LeBron can't change his story

As writers rush for a new narrative, here's why LeBron will remain a loser, Mark Kriegel says.

On the eve of the Finals between these unfortunately named franchises, the Thunder and the Heat, I implore you to read (or re-read, as the case may be) "The Whore of Akron" by Scott Raab.

If the narrative for this NBA Finals has yet to be written, the identity of its central protagonist has been certain for quite some time. That’d be the aforementioned whore of the title, otherwise known as LeBron James.

There is, of course, a plague of suddenly reconstructed thinking on the subject of James. A zeppelin could fly from the hot air generated analyzing his expression in Game 6 against the Celtics. By any standard, James was brilliant that night, what with 45 points and 15 rebounds in an elimination game on the road. But the expectation of multiple championships — his, mind you, not yours or mine — is merely commensurate with his ability. Until further notice, then, LeBron James will remain the greatest and most unfulfilled talent of his generation.

The hype you now hear is endemic to sports, the inevitable confusion between victory and virtue, redemption and ruin. Raab’s book, crazy as it is, is a cure for this kind of thinking, or, as the case may be, non-thinking. Actually, certain women aside, I don’t recall loving anything quite so crazy. And when the series is over, and the Thunder have won in seven games, I’ll put the "Whore" on a shelf that includes "Billy Bathgate," James Salters’ "A Sport and a Pastime" and Shakespeare's "Henry IV, Part One," works with no connection but obvious greatness and my own deepest affections.

A confession: I did not read Raab’s book upon publication last November for fear that it would arouse feelings of great envy. Turns out I was right. But the degree of my correctness (surprising even to me) is reason enough to heed my prediction.

The Thunder will win because their (a pronoun I use advisedly) Big Three is bigger than the Heat’s. OKC has better supporting players, too.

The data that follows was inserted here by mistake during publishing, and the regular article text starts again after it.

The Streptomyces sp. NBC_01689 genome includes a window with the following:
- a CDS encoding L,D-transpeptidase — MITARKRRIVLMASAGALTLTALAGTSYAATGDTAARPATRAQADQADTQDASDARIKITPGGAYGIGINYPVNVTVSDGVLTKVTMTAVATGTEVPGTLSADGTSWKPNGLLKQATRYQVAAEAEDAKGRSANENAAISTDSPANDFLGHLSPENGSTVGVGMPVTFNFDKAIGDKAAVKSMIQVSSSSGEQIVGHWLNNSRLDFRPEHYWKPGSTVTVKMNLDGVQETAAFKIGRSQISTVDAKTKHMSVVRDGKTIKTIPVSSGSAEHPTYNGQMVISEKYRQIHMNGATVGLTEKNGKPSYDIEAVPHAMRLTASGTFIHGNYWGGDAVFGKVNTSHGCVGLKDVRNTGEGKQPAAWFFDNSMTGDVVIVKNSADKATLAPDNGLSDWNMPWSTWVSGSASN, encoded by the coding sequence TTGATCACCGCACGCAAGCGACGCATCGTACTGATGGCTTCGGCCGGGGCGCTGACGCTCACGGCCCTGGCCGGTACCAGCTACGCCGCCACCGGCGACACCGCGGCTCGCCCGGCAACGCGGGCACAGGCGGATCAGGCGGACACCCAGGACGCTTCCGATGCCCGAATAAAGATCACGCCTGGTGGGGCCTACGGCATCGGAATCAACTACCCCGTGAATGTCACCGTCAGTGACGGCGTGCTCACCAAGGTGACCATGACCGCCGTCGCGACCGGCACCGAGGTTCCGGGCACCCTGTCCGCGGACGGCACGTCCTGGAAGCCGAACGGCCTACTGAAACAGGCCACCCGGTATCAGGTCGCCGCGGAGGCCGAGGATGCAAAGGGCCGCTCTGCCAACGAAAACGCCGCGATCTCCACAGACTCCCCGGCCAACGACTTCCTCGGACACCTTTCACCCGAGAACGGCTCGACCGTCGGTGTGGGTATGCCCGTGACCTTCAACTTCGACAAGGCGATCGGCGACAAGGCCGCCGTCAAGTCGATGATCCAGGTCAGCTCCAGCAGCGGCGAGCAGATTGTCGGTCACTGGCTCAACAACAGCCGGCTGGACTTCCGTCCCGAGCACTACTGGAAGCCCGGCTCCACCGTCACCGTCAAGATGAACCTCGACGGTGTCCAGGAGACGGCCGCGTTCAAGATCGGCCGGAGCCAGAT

More than that, politics and perception run against Miami. You know all about The Decision and the debacle that followed. The Heat will be seen, with ample justification, as a team of established superstars who came together to win championships by pooling their risk. Self-aggrandizement is fine, but it shouldn’t be a collective endeavor. If James, Dwyane Wade and Chris Bosh took less than max money, it was only to stack the deck.

On the other hand, and also with ample justification, the Thunder will be seen as preternaturally unselfish. James Harden is 22, a shooting guard who doesn’t need to shoot, much less start. Kevin Durant and Russell Westbrook are 23. Still, they recognized an authentic championship opportunity, and re-upped with the league’s smallest-market team without inflicting themselves on the public. Not even a world tour. The comparison doesn’t flatter the Heat.

But back to what’s important: the book and my amply-justified envy. "Whore" is really about sportswriting, something else I’ve failed to write well about (I remember each attempt, though: a stillborn novel and a spiked magazine piece). By sportswriting, I mean the battered fan in each of us who types hurriedly in press rooms, and the distance between us and them, the sportswriter and the superstar.

I wouldn’t disparage Raab’s occupation (he’s not really a sportswriter) any more than his ethnicity (as it happens, we both belong to the diminished ranks of Angry Jews). But never has the chasm between Us and Them been so clearly defined. On one side is LeBron James — aka King James and The Chosen One — who’s built like a Michelangelo and, based on all empirical evidence, the greatest athlete in team sports.

On the other is Scott Raab. Sportswriters are dismissed as haters, sure, but rarely has such hating been so righteous or unsparing. Raab is more merciful to James than himself, and his struggles with age, weight, sobriety and sanity. He’s my hero.

"Whore" is an unlikely book for a happy ending. But its author seems ennobled by the love of his wife and son, and some spectacular sentences. He writes of James as “no more than the ill-schooled doofus who saw 'Gladiator' and thought it was the greatest movie ever made.” He notes the tats adorning each of James’ biceps: "WHAT WE DO IN LIFE" and "ECHOES IN ETERNITY."

There it is, the real price of sportswriting, the true horror of bearing witness, the dirtiest secret in the business, the banality of superstardom.

With my heart and my head: Thunder in seven.

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